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Weekly Science Picks

Happy Sunday, Happy Science. Without further ado, here’s the list…

We start with one of our own. Pluto, the dwarf planet that has probably gone through more drama than any other palnetary body in our solar system is back in the news as well. What do Spock and Pluto have in common?

Pluto’s new moons named: Spock still homeless

“The dwarf planet, Pluto, can still generate plenty of public interest – if the naming of its two recently discovered moons is anything to go by. After their discovery, the leader of the research team, Mark Showalter, called for a public vote to suggest names for the two objects. The on-line contest, aptly named ‘Pluto Rocks!‘, concluded with Vulcan as the outright favorite, after a William Shatner led push by Star Trek fans. The names Cerberus and Styx ranking second and third respectively.  The International Astronomical Union (IAU) has announced that the names Kerberos and Styx have officially been recognised for these fourth and fifth moons of Pluto. A decision that is probably correct, even if it proves not to be the most popular.”

 

Science has promised us many things in its long history. Jetpacks and the promise of immortality to name just two. News this week tells us that at least science has not completely forgotten about promises made (hint: its not jetpacks). The possibility of building components of ourselves in a laboratory that will allow us to eventually live forever.

Building a Liver From Stem Cells

“Reporting in the journal Nature, researchers say they have created a functional liver using induced pluripotent stem cells. The team of scientists first created “liver buds” and transplanted those into mice, where the buds grew into tissue resembling the adult liver. Anthony Atala of the Wake Forest Institute for Regenerative Medicine, who was not affiliated with the work, describes what was done and whether whole, functioning, transplantable organs might be created in this way.”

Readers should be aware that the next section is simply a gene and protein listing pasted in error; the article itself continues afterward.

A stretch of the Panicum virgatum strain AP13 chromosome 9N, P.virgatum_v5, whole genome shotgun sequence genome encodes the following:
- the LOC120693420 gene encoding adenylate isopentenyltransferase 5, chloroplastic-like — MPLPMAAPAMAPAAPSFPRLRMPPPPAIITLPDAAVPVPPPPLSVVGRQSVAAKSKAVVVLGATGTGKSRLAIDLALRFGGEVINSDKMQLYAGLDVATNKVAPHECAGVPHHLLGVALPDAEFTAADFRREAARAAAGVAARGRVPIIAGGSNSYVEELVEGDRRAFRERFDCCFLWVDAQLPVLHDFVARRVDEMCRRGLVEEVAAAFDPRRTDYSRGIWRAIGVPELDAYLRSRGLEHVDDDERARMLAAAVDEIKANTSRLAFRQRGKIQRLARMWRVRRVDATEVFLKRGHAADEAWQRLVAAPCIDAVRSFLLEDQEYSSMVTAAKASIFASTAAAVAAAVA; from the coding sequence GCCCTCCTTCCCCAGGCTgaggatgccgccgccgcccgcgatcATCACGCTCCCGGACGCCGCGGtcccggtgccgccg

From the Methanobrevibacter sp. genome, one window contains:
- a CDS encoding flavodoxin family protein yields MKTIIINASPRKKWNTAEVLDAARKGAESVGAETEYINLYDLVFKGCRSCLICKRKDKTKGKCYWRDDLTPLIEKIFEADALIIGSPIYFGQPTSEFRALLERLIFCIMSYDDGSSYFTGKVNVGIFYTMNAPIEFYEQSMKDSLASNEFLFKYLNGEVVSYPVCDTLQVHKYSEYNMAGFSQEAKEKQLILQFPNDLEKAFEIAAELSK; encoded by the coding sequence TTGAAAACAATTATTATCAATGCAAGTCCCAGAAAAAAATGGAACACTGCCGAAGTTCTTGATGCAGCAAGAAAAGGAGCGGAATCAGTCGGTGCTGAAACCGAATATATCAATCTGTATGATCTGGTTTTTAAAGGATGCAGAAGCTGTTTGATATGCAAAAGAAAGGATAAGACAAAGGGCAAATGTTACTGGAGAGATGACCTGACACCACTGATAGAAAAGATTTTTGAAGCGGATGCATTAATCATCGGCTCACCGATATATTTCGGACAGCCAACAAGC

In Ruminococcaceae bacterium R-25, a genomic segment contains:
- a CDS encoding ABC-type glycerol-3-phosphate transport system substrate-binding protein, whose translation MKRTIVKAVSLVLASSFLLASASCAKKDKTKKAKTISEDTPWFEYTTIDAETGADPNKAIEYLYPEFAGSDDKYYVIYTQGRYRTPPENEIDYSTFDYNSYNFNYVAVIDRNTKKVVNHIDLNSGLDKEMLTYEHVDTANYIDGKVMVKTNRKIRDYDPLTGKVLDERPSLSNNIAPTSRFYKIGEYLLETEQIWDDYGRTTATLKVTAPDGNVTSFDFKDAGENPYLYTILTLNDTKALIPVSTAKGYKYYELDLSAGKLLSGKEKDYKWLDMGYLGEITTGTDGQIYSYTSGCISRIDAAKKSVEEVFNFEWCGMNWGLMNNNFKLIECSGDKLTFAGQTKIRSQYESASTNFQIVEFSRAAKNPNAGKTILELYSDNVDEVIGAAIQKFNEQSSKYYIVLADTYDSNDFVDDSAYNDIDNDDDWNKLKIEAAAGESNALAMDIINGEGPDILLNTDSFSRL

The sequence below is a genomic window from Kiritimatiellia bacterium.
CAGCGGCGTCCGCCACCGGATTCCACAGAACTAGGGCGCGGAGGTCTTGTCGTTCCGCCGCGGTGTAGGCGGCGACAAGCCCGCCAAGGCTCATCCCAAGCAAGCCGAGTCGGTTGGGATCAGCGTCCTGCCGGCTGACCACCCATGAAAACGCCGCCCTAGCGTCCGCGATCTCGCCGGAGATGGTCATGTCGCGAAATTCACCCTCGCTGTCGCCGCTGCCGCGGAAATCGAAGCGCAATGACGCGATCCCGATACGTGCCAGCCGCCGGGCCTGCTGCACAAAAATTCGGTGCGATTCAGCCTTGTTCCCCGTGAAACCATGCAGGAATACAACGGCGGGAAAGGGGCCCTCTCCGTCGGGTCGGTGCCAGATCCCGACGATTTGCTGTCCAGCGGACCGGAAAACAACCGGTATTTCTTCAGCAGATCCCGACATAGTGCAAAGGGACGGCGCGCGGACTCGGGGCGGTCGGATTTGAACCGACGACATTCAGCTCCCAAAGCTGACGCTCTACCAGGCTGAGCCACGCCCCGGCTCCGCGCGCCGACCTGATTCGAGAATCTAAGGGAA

Why is the ultimate question. Search no further for a simpler answer to the universe than Ethan Siegel’s explainer on Scienceblogs.

Why did the Universe start off with Hydrogen, Helium, and not much else?

“This primordial, unprocessed material has actually been detected observationally, and is one of the three cornerstones of the Big Bang, along with Hubble expansion and the cosmic microwave background. And that’s where all the elements in the Universe started from! Everything you are, everything you know, and every material object you’ve ever interacted with came from this primordial sea of protons and neutrons, and was once a mere collections of hydrogen and helium atoms. And then the Universe happened…”

 

And finally, over at PLoS Blogs we have an indepth look at the HPV vaccine. Something Michael Douglas should be reading.

HPV goes up, HPV goes down, and America struggles with the vaccine’s image problem

“It’s the “your teenage girl will have sex” vaccine. Not that it will cause her to have sex; studies show it won’t, and according to the surveys that’s not even what parents fear. But I have a good guess why so many check “Not needed” as their reason for not giving the vaccine: it makes them think about their daughter, or their son, having sex.”

Enjoy a sciencey-rific sunday, and check back in next week for more of the same.

Image — source


Charles Ebikeme

AUTHOR: Charles Ebikeme

Charles is a writer and former scientist with a research background in tropical and infectious diseases. He blogs at scienceleftuntitled
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